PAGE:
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The Large Hadron Collider (LHC) Project at CERN, European Organization for
Nuclear Research, is the largest particle physics project in the world,
collecting enormous amounts of data. To give you a perspective on the amount of
data we are talking here, let me quote this article from Yahoo News.
The data flow will be about 700 megabytes per second or 15 million gigabytes
a year for 10 to 15 years — enough to fill three million DVDs a year or create
a tower of CDs more than twice as high as Mount Everest.
CERN’s computing power can only handle 20% of this data. In order to process
this massive amounts of data and also to offer an easy access to more than 7000
scientists from 33 countries, CERN has launched LHC Computing Grid Project on
Friday. This is the world’s largest computing grid connecting more than 100,000
CPUs located at more than hundreds of universities and research institutions.
Even though the initial reason for CERN to use distributed computing was the
budget constraint it faced, the move proved to be much more advantageous than
they originally envisioned. Distributed computing shares many of the advantages
of cloud computing, which we advocate in this blog, such as redundant copies of
data over distributed geographical locations, optimum use of space and computing
capacities, scalability, easy manageability, energy efficiency, etc..
LHC Computing Grid uses a 3 tiered approach to ensure the reliability of the
system. In Tier-0, CERN’s on-site data center, all data is backed up on a tape
based archive after an initial processing. It is then passed on to Tier-1,
consisting of large high powered computer centers located in various
institutions at Canada, France, Germany, Italy, the Netherlands, the Nordic
countries, Spain, Taipei, and the UK, with two sites in the USA. These Tier-1
centers have sufficient storage facilities for the large fraction of the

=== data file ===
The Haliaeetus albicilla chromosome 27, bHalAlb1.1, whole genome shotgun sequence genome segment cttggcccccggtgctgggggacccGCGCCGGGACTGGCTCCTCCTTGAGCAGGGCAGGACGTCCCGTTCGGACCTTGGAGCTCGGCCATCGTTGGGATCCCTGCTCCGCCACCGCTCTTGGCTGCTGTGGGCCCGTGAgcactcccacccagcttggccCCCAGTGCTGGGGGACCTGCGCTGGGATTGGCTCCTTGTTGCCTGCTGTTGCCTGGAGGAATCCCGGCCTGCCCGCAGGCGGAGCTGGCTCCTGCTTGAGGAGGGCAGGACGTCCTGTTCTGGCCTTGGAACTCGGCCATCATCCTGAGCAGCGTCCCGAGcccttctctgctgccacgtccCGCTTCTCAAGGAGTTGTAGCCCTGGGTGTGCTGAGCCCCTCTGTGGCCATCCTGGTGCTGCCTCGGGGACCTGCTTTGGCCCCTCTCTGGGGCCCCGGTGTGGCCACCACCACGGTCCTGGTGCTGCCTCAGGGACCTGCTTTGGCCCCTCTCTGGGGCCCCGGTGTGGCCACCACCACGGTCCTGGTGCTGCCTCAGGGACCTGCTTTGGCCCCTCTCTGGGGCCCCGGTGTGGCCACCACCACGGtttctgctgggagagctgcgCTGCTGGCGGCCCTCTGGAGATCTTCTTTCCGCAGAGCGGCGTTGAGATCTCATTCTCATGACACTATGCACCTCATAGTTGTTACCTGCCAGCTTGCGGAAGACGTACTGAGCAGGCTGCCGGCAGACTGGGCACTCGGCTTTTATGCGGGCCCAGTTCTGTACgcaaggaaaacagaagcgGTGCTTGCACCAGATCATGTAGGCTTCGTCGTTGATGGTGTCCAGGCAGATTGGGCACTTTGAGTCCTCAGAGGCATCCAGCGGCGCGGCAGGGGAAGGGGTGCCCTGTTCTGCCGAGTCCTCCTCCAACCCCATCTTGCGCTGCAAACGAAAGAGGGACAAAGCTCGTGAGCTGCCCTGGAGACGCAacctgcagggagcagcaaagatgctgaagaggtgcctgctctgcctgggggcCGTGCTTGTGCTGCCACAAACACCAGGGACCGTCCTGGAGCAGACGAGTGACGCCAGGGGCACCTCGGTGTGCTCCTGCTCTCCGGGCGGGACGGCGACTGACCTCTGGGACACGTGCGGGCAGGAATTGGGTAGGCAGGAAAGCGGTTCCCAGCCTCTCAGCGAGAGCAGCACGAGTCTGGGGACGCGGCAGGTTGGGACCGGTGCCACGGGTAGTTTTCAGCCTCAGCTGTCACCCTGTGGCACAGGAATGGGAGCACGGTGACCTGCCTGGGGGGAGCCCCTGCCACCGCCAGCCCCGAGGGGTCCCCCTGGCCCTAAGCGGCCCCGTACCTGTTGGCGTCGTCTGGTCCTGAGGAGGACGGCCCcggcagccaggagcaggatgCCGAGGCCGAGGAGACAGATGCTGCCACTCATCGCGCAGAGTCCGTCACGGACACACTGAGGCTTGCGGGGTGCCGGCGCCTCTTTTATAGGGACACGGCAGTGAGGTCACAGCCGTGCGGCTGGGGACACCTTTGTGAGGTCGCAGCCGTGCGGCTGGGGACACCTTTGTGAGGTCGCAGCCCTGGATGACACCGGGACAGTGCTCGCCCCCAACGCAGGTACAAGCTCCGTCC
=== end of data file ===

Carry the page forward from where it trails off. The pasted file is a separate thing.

experiment’s data and it is then passed on to Tier-2 centers, around 140 sites
from around the world. From these sites, data is passed on to various clusters
in physics research institutes around the world and also to the desktops of
scientists from around the world for processing specific tasks, based on the
individual focus of various research groups and scientists.
Even though this grid is a boon for LHC project, it has also opened up a new
era in scientific computing. Many scientific calculations require very powerful
computing resources and lack of such resources were a big handicap for
scientists around the world. Starting with simulations of statistical physics
and condensed matter physics to structure predictions of complex biological
molecules to drug discovery, scientists need very powerful computing resources.
This grid itself will help scientists working on various other projects. More
importantly, this project will be a front runner to various other computing grids
that could come up at different research institutions and bio-tech companies
working on projects like drug discovery.
I strongly believe that cloud computing will be a big enabler of scientific computing. It will put tremendous processing powers at the doorstep of scientists while saving lots of money due to its utility nature. In the United States, scientific funding has been in a really bad shape since the last few years. The cost effectiveness of cloud computing will come handy for the cash starved scientists in need of heavy computing power.
I am trying to get some scientists/researchers with experience in high
performance scientific computation to write about how cloud computing helps
scientists in their research. I do understand how cloud computing could be
useful for scientists but I would like to hear from them on how they are
tapping the clouds in their research work. If you are a scientist using cloud
computing in your work, we would like to publish your experience in this blog. Please feel
free to contact us so that we can help you share how your research
group uses cloud computing in the scientific research.
Important Links to this Grid Project: